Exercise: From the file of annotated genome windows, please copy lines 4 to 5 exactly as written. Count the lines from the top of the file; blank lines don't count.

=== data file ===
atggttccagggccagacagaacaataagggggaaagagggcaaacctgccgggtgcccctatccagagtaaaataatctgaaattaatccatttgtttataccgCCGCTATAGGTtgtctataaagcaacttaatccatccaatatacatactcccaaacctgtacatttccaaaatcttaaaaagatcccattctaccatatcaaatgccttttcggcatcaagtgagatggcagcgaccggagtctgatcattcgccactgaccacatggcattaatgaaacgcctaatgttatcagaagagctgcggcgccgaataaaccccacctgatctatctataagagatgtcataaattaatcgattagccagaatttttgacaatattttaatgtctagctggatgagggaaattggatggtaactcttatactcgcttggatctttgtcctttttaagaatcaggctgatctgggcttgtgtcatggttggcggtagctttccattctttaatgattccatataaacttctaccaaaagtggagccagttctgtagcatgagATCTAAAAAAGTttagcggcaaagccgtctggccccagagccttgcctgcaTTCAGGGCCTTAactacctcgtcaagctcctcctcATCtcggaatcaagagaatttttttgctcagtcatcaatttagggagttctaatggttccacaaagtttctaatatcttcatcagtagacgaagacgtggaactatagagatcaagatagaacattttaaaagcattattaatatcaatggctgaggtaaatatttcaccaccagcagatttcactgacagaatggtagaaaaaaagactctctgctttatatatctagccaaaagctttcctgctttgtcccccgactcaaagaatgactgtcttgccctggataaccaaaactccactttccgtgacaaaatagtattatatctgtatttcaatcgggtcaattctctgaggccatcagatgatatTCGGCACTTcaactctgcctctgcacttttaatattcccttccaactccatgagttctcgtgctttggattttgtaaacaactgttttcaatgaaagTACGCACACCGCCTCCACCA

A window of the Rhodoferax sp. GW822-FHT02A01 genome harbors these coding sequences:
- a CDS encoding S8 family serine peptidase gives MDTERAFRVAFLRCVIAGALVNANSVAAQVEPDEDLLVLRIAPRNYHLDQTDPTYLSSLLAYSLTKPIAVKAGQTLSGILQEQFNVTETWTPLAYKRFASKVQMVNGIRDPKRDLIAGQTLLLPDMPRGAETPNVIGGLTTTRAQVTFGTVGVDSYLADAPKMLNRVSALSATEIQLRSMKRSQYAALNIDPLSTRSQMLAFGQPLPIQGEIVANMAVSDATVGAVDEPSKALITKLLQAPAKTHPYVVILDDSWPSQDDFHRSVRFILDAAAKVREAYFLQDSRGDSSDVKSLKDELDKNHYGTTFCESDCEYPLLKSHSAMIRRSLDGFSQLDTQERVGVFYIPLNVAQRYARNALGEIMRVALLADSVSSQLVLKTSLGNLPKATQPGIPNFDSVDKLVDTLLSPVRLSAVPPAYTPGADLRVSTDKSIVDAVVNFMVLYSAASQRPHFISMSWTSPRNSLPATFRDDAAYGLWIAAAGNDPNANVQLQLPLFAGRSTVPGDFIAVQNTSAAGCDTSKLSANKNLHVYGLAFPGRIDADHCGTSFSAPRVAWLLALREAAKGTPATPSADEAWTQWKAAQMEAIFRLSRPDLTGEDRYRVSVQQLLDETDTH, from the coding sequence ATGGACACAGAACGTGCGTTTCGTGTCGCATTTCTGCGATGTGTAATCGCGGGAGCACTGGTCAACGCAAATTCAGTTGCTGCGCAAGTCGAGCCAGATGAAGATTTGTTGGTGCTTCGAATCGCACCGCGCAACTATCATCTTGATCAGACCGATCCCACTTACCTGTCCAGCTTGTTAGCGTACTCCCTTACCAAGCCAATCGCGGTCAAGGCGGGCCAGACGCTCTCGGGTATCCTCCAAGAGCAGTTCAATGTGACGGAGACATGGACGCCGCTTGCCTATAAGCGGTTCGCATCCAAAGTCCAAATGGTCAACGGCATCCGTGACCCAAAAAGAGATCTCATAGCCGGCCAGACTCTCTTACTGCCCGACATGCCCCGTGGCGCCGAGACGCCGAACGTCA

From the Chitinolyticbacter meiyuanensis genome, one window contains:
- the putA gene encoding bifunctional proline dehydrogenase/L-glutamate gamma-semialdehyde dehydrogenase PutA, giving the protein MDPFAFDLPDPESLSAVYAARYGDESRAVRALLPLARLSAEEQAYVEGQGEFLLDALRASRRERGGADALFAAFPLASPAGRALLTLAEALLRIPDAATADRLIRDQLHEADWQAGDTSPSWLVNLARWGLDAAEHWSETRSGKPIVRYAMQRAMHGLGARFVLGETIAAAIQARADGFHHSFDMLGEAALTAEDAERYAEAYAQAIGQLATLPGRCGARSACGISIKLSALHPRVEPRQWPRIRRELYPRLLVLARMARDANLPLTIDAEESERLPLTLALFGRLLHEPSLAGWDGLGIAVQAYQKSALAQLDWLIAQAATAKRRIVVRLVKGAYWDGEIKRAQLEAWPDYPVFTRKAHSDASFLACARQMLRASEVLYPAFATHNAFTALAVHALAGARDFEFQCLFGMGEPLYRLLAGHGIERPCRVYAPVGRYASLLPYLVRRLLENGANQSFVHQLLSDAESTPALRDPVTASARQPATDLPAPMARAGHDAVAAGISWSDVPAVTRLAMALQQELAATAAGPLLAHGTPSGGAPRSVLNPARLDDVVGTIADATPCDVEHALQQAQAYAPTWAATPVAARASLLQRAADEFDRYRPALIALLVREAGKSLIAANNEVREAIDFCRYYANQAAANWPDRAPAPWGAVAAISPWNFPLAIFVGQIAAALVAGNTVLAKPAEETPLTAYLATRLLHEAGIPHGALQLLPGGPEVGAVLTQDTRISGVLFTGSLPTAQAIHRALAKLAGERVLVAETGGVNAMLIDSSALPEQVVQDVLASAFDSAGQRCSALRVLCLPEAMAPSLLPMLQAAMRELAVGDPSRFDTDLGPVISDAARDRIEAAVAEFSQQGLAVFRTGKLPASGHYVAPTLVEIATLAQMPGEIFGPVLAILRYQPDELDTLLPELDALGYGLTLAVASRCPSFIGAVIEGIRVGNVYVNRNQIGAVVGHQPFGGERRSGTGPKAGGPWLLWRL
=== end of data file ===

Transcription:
From the Chitinolyticbacter meiyuanensis genome, one window contains:
- the putA gene encoding bifunctional proline dehydrogenase/L-glutamate gamma-semialdehyde dehydrogenase PutA, giving the protein MDPFAFDLPDPESLSAVYAARYGDESRAVRALLPLARLSAEEQAYVEGQGEFLLDALRASRRERGGADALFAAFPLASPAGRALLTLAEALLRIPDAATADRLIRDQLHEADWQAGDTSPSWLVNLARWGLDAAEHWSETRSGKPIVRYAMQRAMHGLGARFVLGETIAAAIQARADGFHHSFDMLGEAALTAEDAERYAEAYAQAIGQLATLPGRCGARSACGISIKLSALHPRVEPRQWPRIRRELYPRLLVLARMARDANLPLTIDAEESERLPLTLALFGRLLHEPSLAGWDGLGIAVQAYQKSALAQLDWLIAQAATAKRRIVVRLVKGAYWDGEIKRAQLEAWPDYPVFTRKAHSDASFLACARQMLRASEVLYPAFATHNAFTALAVHALAGARDFEFQCLFGMGEPLYRLLAGHGIERPCRVYAPVGRYASLLPYLVRRLLENGANQSFVHQLLSDAESTPALRDPVTASARQPATDLPAPMARAGHDAVAAGISWSDVPAVTRLAMALQQELAATAAGPLLAHGTPSGGAPRSVLNPARLDDVVGTIADATPCDVEHALQQAQAYAPTWAATPVAARASLLQRAADEFDRYRPALIALLVREAGKSLIAANNEVREAIDFCRYYANQAAANWPDRAPAPWGAVAAISPWNFPLAIFVGQIAAALVAGNTVLAKPAEETPLTAYLATRLLHEAGIPHGALQLLPGGPEVGAVLTQDTRISGVLFTGSLPTAQAIHRALAKLAGERVLVAETGGVNAMLIDSSALPEQVVQDVLASAFDSAGQRCSALRVLCLPEAMAPSLLPMLQAAMRELAVGDPSRFDTDLGPVISDAARDRIEAAVAEFSQQGLAVFRTGKLPASGHYVAPTLVEIATLAQMPGEIFGPVLAILRYQPDELDTLLPELDALGYGLTLAVASRCPSFIGAVIEGIRVGNVYVNRNQIGAVVGHQPFGGERRSGTGPKAGGPWLLWRL